The Clintons’ charity was the only private foundation mentioned by name in Unitaid’s founding documents, which could be regarded as a sign that the organization saw it as its key partner.
“The Clinton Foundation will work with manufacturers and national governments to organize the markets of HIV/AIDS commodities to lower the prices of medicines and diagnostics. It will provide technical assistance to ensure the delivery of commodities,” Hudson elaborated citing Unitaid documents.
However, judging from Unitaid papers, the matters related to the guarantees of the drugs’ quality remained unclear, the scholar noted.
Hudson called attention to the Unitaid Memorandum of Understanding. The memo referred to “privileges and immunities” of the World Health Organization (WHO) which “shall apply to the staff, funds, properties, and assets supplied to or for the use of the Secretariat of Unitaid.”
Indeed, in accordance with the International Organizations Act, no United Nations (UN) body can be held to legal suit in any jurisdiction.
“For instance, if the Clinton Foundation purchases sub-standard pharmaceutical products on behalf of Unitaid, which subsequently accelerate drug resistance and mutation of the AIDS virus, the affected patients would be unable to seek redress for medical malpractice,” Hudson explained back in 2006.
It appears that Hudson’s concerns were justified.
How CHAI Turned a Blind Eye to Ranbaxy’s Glaring Misdeeds
Citing a report by Congresswoman Marsha Blackburn, namely “The Clinton Foundation and The ‘India Success Story’: Self-Serving Philanthropy, Watered Down Drugs, and Money in sub-Saharan Africa,” Ortel recalled that one of the Clinton charity’s major suppliers of cheap generic drugs for African HIV/AIDS sufferers was Ranbaxy, which later pleaded guilty for selling adulterated ARVs.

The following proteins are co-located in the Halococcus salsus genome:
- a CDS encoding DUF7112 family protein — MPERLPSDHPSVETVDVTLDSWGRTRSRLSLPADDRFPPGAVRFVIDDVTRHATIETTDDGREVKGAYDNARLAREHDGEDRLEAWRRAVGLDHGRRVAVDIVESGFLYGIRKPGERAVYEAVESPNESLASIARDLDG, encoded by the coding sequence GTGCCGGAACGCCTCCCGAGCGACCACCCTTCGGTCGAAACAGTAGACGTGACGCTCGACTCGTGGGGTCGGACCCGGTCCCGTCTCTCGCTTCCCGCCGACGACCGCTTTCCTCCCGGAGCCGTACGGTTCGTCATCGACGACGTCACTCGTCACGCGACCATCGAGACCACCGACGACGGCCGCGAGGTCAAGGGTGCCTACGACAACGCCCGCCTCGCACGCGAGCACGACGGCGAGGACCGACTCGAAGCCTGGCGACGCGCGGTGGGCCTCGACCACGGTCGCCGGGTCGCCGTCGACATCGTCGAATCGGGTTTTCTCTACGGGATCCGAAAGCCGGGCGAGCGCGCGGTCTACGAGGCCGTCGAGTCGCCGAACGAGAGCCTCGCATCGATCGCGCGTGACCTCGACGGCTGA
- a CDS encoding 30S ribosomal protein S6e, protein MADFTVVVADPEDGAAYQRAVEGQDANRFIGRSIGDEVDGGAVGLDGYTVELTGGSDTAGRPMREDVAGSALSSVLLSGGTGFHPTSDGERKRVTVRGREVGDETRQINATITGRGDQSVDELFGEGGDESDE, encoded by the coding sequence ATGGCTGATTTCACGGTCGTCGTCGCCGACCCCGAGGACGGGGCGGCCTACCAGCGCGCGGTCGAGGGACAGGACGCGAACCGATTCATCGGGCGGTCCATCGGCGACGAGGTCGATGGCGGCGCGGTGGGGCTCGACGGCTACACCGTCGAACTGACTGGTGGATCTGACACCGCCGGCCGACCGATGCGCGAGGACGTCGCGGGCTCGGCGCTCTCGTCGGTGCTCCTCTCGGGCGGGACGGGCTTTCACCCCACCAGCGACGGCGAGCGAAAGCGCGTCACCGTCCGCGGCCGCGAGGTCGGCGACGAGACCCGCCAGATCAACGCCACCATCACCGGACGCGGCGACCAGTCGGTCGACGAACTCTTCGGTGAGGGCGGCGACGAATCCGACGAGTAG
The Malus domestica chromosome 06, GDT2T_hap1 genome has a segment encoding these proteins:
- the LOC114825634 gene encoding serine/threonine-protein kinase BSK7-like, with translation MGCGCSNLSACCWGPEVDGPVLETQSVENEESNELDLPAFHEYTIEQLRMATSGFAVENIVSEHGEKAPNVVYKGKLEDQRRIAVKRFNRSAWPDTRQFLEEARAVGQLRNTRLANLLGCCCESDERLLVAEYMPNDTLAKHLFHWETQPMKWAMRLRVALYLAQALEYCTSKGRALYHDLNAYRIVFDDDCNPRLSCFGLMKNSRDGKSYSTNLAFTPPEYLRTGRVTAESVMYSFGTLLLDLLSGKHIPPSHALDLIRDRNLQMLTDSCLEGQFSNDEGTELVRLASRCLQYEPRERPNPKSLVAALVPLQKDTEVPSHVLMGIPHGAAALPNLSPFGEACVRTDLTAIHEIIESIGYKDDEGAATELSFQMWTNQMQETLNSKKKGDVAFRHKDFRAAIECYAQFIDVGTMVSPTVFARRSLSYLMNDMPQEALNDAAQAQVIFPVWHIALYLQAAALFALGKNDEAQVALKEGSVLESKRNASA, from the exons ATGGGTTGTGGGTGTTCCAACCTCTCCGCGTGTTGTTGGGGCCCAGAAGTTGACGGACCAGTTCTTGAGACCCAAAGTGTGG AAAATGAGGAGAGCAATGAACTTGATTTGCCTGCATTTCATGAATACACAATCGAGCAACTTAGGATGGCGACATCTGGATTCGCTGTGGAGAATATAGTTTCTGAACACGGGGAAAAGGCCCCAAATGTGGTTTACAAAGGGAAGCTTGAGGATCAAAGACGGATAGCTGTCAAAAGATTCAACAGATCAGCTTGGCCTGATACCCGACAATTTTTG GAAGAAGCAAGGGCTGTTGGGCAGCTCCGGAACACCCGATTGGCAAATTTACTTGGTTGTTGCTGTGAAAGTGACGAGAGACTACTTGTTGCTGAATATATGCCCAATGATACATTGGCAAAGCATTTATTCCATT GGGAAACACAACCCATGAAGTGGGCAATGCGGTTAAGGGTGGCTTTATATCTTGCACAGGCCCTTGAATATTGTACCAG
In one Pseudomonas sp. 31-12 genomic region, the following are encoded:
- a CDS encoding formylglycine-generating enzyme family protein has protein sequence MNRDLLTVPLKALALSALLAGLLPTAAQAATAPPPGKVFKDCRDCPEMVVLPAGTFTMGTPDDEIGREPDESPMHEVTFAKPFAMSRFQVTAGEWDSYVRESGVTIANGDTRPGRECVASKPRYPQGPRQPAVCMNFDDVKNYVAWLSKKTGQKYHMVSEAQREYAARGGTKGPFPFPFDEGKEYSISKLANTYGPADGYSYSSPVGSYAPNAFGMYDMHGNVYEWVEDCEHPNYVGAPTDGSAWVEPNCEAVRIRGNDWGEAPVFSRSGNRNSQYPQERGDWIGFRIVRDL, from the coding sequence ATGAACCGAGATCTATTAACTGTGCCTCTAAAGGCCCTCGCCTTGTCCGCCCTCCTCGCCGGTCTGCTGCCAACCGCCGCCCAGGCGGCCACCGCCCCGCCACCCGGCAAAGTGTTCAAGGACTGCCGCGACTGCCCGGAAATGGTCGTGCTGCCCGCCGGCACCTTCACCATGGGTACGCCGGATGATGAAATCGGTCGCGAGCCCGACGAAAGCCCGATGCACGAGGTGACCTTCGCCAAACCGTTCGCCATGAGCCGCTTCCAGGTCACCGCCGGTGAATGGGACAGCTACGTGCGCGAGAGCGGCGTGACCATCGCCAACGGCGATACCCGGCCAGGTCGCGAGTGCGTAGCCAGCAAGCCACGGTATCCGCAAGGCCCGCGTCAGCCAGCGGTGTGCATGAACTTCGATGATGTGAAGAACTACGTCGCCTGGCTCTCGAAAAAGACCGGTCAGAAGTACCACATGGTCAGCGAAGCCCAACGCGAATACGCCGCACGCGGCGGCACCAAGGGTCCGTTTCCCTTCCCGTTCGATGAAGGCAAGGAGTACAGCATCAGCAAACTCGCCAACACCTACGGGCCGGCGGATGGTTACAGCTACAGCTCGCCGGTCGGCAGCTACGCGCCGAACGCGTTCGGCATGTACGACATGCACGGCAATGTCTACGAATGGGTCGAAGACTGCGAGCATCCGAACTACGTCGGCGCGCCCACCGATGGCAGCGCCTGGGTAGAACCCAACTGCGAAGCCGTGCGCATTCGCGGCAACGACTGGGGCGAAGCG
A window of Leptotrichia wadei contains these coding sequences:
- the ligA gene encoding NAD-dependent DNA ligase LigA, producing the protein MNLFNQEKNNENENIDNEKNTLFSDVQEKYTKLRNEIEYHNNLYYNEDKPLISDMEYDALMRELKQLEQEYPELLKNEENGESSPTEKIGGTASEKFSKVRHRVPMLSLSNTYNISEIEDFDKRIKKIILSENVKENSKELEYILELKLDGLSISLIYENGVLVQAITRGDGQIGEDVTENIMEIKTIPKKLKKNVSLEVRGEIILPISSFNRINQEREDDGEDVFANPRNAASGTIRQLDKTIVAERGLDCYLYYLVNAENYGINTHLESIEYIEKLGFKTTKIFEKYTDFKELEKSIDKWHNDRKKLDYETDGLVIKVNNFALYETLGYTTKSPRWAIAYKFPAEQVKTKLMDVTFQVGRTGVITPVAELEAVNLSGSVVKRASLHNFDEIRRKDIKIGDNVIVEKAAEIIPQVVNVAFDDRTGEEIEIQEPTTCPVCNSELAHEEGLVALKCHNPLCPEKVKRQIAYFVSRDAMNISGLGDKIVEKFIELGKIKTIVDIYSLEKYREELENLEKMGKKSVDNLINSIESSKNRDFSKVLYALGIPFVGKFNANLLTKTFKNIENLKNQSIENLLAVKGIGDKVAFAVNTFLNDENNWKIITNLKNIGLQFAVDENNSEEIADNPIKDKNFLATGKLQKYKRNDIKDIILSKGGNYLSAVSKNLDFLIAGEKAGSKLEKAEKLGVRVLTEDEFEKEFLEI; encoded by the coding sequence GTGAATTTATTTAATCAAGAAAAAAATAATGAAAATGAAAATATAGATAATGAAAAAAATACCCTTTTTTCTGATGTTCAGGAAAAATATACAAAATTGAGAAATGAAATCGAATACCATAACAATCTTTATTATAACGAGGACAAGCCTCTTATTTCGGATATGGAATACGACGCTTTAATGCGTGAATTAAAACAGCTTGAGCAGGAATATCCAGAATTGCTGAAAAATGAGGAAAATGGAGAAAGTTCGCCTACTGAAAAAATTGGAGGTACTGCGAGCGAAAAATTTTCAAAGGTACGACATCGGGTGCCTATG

The shameful story of Ranbaxy’s activities was described in detail by Katherine Eban of Fortune.
The journalist cited a former Ranbaxy’s employee, Kathy Spreen, who said that she found out that “crucial testing data for many of the company’s drugs did not actually exist and submissions to regulators had been forged” as early as 2004.
However, the company’s leadership had no scruples about selling adulterated drugs to sub-Saharan Africa.
“Who cares? It’s just blacks dying,” one Ranbaxy executive said, as quoted by Spreen.
The question arises whether the Clintons were aware that their major ARVs supplier produced watered-down drugs?
“The earliest evidence I have found of collaboration between the Clinton Foundation and Ranbaxy is in October 2003,” Ortel told Sputnik.
Still, in 2004 WHO issued an official release that three of Ranbaxy’s main anti-HIV/AIDS ARVs were removed from its list of recommended drugs, throwing into question their efficiency and quality, Blackburn’s report highlighted.